Prince Giovanni del Drago, a fond and competent garden lover, created a system of gardens on four different levels, reviving the spaces of a Renaissance palazzo towering over the medieval town, offering a splendid view of Lake Bolsena.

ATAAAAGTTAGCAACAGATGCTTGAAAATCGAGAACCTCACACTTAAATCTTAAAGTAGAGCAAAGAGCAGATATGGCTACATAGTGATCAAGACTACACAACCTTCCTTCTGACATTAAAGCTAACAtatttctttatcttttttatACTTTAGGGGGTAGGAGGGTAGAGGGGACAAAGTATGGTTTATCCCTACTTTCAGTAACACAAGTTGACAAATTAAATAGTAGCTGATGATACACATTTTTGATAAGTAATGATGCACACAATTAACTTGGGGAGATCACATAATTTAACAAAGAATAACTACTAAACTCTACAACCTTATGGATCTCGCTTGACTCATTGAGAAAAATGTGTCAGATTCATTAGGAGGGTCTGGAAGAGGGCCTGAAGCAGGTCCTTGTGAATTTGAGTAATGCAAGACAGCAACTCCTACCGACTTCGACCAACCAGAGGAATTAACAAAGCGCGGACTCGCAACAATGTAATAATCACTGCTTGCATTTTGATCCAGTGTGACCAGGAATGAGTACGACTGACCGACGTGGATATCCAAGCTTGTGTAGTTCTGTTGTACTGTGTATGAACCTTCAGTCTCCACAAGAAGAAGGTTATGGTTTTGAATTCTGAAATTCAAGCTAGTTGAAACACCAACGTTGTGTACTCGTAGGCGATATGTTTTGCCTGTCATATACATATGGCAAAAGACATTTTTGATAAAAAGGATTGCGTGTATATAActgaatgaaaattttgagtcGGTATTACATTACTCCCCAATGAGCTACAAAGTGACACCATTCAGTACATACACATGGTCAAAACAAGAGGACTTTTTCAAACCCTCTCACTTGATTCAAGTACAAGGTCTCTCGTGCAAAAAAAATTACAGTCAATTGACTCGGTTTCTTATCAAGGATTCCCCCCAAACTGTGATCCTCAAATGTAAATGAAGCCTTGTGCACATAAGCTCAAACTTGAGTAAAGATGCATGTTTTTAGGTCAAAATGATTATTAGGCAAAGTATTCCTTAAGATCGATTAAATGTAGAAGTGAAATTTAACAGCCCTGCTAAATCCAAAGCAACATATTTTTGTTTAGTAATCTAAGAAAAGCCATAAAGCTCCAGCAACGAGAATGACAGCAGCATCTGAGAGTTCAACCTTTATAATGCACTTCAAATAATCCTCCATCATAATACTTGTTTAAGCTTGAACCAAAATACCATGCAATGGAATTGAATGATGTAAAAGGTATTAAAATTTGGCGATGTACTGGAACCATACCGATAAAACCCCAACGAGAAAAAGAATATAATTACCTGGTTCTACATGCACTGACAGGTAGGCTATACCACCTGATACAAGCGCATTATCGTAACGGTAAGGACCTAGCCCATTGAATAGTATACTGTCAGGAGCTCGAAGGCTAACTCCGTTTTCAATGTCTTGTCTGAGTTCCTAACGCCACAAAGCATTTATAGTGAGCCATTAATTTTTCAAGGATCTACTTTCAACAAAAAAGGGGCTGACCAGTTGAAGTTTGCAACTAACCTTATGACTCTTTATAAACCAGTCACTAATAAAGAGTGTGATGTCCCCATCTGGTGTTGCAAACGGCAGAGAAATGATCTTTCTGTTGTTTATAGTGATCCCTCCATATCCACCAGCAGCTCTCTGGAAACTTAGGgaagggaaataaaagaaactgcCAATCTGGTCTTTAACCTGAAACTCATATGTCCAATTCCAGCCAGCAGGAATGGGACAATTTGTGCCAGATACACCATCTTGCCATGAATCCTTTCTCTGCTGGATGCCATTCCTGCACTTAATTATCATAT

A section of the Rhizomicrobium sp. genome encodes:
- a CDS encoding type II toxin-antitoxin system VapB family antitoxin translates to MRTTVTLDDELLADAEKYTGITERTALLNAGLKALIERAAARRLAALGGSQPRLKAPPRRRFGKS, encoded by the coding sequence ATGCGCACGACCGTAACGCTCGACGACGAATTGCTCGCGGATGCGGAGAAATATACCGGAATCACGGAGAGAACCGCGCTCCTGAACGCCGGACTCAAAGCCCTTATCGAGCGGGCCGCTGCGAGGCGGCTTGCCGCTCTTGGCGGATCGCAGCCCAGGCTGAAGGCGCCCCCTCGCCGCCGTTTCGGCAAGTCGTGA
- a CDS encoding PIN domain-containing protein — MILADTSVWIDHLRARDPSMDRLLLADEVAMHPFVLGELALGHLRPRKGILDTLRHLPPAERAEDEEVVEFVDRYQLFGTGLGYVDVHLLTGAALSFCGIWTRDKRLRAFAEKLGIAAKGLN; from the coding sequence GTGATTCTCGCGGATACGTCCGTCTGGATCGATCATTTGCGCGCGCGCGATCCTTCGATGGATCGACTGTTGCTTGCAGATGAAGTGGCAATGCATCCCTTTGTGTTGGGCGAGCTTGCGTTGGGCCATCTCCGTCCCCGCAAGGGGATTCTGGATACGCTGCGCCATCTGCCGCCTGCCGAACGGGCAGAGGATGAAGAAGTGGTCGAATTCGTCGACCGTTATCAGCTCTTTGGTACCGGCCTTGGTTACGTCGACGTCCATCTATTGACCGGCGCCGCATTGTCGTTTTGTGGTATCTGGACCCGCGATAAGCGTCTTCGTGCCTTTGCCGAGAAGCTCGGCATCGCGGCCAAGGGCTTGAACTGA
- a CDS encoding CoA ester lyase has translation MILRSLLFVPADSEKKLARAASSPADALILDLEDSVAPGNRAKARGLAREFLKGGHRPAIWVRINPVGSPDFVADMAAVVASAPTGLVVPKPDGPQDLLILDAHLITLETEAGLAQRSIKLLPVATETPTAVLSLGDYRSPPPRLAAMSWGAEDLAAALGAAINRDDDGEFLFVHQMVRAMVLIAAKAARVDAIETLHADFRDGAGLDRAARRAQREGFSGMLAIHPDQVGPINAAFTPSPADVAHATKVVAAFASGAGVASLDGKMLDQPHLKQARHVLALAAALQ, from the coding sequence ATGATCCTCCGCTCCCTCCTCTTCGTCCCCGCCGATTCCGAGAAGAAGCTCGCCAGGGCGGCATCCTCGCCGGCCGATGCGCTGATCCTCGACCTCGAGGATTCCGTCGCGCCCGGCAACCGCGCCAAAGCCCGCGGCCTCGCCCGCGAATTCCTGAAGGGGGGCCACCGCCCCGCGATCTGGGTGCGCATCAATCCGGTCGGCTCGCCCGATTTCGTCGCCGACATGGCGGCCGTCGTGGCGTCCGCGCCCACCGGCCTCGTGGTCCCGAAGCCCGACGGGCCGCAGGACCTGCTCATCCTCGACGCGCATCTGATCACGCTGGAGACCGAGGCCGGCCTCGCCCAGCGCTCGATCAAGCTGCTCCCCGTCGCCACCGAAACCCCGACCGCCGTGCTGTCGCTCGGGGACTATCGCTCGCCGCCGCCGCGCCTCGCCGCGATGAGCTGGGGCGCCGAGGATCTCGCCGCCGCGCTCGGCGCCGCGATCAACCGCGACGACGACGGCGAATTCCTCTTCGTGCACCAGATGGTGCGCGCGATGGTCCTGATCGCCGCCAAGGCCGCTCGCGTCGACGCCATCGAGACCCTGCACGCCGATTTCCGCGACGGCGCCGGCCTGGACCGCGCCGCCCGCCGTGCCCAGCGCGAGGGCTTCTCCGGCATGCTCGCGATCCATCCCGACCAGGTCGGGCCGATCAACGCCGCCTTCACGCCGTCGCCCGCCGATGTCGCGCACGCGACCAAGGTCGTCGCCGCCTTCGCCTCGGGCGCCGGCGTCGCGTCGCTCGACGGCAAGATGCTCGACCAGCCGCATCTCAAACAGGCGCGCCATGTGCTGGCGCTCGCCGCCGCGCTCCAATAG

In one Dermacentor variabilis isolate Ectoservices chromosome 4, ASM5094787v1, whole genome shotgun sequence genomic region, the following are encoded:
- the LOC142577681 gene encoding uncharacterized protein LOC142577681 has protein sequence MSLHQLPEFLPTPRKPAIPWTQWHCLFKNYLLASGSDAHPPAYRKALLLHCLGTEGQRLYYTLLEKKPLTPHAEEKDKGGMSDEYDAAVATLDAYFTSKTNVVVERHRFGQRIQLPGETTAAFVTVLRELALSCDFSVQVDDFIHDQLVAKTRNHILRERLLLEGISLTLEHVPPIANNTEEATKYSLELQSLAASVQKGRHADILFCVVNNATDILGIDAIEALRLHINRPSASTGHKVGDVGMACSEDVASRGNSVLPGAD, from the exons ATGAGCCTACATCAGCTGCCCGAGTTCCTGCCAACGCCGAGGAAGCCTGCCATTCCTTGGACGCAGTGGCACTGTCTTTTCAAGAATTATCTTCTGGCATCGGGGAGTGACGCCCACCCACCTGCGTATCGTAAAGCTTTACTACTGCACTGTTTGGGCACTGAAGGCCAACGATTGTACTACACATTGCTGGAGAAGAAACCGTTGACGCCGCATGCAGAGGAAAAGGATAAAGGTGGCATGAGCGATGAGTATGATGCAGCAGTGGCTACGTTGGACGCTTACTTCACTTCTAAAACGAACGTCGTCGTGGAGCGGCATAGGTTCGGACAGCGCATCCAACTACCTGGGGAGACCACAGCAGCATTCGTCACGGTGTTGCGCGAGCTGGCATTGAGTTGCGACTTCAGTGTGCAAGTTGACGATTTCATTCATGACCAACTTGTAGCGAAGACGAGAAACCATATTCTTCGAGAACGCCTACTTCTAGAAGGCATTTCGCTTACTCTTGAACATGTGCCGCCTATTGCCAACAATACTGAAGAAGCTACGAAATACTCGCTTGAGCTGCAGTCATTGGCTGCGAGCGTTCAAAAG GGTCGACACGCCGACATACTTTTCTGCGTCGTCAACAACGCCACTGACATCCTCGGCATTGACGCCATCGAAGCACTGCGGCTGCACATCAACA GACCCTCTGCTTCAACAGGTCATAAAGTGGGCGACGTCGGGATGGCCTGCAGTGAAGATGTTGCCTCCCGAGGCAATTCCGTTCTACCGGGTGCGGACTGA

The palazzo was originally built by Tiberio Crispo, a powerful local governor connected to the Farnese family, who entrusted its design to Raffaello da Montelupo and Simone Mosca between 1541 and 1554. The austere structure is paired with refined elements such as the five arches of the Loggia Paolina (named after Pope Paul III Farnese who sojourned here), offering a sweeping view of the large volcanic lake. The scenographic openings of the architecture match the sumptuously furnished and decorated rooms with frescoes by Prospero Fontana, Perin del Vaga and Pellegrino Tibaldi, who were followers of Raphael. Records attest that the palazzo originally had an elevated garden and a second walled garden. The current layout was defined in recent years by Giovanni del Drago, whose family acquired the property in the 19th century. At the entrance we are greeted by a lovely garden with regular rose flowerbeds delimited by boxwood hedges and above all, a collection of hydrangeas in a range of splendid colours. The upper terracing presents a formal layout that despite its modest size recalls an Italian style garden, with knowingly trimmed plants and beautiful flowers. Two large potted boxwood plants are placed at the sides of a rustic wall niche with a statue inside it, while the space opposite it is structured around a circular basin with waterlilies growing on the water. The highest terrace is under a vine pergola. Refined furnishings, such as polychrome ceramic vases, add charm to this outdoor space.